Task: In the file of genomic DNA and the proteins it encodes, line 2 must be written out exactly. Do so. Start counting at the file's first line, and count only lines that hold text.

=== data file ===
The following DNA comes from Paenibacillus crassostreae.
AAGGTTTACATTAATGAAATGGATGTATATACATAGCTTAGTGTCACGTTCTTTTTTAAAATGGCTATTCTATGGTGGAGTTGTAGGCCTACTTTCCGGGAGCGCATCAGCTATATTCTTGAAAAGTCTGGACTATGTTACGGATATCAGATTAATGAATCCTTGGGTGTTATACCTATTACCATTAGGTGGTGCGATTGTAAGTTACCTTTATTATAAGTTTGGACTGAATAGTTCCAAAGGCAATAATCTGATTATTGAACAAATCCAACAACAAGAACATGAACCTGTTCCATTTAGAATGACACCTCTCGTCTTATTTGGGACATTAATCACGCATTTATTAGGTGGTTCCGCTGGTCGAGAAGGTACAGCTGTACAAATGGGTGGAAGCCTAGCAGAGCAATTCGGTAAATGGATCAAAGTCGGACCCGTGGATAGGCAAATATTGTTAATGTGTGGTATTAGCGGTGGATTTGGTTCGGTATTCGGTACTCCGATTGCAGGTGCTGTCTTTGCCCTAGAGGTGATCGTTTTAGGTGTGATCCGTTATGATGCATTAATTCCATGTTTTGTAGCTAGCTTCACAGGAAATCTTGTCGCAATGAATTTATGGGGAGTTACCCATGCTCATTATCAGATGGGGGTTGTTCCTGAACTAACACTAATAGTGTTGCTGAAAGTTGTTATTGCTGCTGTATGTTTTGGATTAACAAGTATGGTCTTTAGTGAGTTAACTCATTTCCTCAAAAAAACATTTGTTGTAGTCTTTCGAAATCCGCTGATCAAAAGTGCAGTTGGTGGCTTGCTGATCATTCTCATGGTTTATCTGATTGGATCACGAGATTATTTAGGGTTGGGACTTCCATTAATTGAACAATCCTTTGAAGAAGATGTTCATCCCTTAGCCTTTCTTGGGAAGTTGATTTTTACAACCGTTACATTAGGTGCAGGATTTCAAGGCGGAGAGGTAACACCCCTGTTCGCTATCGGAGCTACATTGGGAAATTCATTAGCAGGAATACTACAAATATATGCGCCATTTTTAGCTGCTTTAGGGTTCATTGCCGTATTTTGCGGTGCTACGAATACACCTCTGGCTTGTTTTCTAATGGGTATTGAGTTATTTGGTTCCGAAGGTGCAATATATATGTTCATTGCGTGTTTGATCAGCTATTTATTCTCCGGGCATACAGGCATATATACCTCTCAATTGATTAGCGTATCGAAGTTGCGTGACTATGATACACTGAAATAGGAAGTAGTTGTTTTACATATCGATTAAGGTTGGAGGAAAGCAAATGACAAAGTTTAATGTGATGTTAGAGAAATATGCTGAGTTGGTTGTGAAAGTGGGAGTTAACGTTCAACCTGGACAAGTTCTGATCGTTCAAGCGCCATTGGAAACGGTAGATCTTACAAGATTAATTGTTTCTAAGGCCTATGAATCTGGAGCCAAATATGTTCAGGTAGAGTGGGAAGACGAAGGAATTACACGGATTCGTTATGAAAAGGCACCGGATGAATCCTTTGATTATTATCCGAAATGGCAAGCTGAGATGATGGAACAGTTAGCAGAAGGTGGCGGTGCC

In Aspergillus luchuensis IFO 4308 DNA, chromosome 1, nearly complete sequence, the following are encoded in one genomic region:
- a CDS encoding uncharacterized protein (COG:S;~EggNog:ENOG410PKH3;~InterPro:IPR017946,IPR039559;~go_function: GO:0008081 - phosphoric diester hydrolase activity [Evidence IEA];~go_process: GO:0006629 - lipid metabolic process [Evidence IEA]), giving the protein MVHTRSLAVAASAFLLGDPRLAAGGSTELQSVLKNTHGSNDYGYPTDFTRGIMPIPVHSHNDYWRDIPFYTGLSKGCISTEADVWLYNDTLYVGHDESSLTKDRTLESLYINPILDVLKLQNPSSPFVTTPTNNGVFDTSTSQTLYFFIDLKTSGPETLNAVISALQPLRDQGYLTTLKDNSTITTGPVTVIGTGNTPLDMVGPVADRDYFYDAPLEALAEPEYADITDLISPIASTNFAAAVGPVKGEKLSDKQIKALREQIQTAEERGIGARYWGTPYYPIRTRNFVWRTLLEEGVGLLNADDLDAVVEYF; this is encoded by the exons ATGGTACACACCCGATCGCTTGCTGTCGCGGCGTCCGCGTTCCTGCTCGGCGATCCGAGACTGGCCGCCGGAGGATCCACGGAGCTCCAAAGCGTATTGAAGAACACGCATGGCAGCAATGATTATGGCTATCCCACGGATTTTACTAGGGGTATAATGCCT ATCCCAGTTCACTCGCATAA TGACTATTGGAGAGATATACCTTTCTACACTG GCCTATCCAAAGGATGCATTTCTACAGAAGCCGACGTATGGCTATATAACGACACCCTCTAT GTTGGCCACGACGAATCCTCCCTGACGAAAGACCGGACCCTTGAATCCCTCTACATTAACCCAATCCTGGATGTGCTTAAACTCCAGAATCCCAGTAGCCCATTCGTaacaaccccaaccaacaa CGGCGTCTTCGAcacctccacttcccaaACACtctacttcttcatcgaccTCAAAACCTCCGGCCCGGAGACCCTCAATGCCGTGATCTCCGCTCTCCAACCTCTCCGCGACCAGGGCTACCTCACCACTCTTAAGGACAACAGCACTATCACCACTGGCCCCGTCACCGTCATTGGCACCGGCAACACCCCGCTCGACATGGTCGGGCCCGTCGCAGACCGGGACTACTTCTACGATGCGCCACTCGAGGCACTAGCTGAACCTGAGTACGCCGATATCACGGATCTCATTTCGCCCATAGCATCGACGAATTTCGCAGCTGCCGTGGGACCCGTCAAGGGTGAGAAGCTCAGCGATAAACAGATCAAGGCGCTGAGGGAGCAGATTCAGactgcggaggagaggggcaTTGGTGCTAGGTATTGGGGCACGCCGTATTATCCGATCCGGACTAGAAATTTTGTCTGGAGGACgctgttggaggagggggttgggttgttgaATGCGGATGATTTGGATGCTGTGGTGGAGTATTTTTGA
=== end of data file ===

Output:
AAGGTTTACATTAATGAAATGGATGTATATACATAGCTTAGTGTCACGTTCTTTTTTAAAATGGCTATTCTATGGTGGAGTTGTAGGCCTACTTTCCGGGAGCGCATCAGCTATATTCTTGAAAAGTCTGGACTATGTTACGGATATCAGATTAATGAATCCTTGGGTGTTATACCTATTACCATTAGGTGGTGCGATTGTAAGTTACCTTTATTATAAGTTTGGACTGAATAGTTCCAAAGGCAATAATCTGATTATTGAACAAATCCAACAACAAGAACATGAACCTGTTCCATTTAGAATGACACCTCTCGTCTTATTTGGGACATTAATCACGCATTTATTAGGTGGTTCCGCTGGTCGAGAAGGTACAGCTGTACAAATGGGTGGAAGCCTAGCAGAGCAATTCGGTAAATGGATCAAAGTCGGACCCGTGGATAGGCAAATATTGTTAATGTGTGGTATTAGCGGTGGATTTGGTTCGGTATTCGGTACTCCGATTGCAGGTGCTGTCTTTGCCCTAGAGGTGATCGTTTTAGGTGTGATCCGTTATGATGCATTAATTCCATGTTTTGTAGCTAGCTTCACAGGAAATCTTGTCGCAATGAATTTATGGGGAGTTACCCATGCTCATTATCAGATGGGGGTTGTTCCTGAACTAACACTAATAGTGTTGCTGAAAGTTGTTATTGCTGCTGTATGTTTTGGATTAACAAGTATGGTCTTTAGTGAGTTAACTCATTTCCTCAAAAAAACATTTGTTGTAGTCTTTCGAAATCCGCTGATCAAAAGTGCAGTTGGTGGCTTGCTGATCATTCTCATGGTTTATCTGATTGGATCACGAGATTATTTAGGGTTGGGACTTCCATTAATTGAACAATCCTTTGAAGAAGATGTTCATCCCTTAGCCTTTCTTGGGAAGTTGATTTTTACAACCGTTACATTAGGTGCAGGATTTCAAGGCGGAGAGGTAACACCCCTGTTCGCTATCGGAGCTACATTGGGAAATTCATTAGCAGGAATACTACAAATATATGCGCCATTTTTAGCTGCTTTAGGGTTCATTGCCGTATTTTGCGGTGCTACGAATACACCTCTGGCTTGTTTTCTAATGGGTATTGAGTTATTTGGTTCCGAAGGTGCAATATATATGTTCATTGCGTGTTTGATCAGCTATTTATTCTCCGGGCATACAGGCATATATACCTCTCAATTGATTAGCGTATCGAAGTTGCGTGACTATGATACACTGAAATAGGAAGTAGTTGTTTTACATATCGATTAAGGTTGGAGGAAAGCAAATGACAAAGTTTAATGTGATGTTAGAGAAATATGCTGAGTTGGTTGTGAAAGTGGGAGTTAACGTTCAACCTGGACAAGTTCTGATCGTTCAAGCGCCATTGGAAACGGTAGATCTTACAAGATTAATTGTTTCTAAGGCCTATGAATCTGGAGCCAAATATGTTCAGGTAGAGTGGGAAGACGAAGGAATTACACGGATTCGTTATGAAAAGGCACCGGATGAATCCTTTGATTATTATCCGAAATGGCAAGCTGAGATGATGGAACAGTTAGCAGAAGGTGGCGGTGCC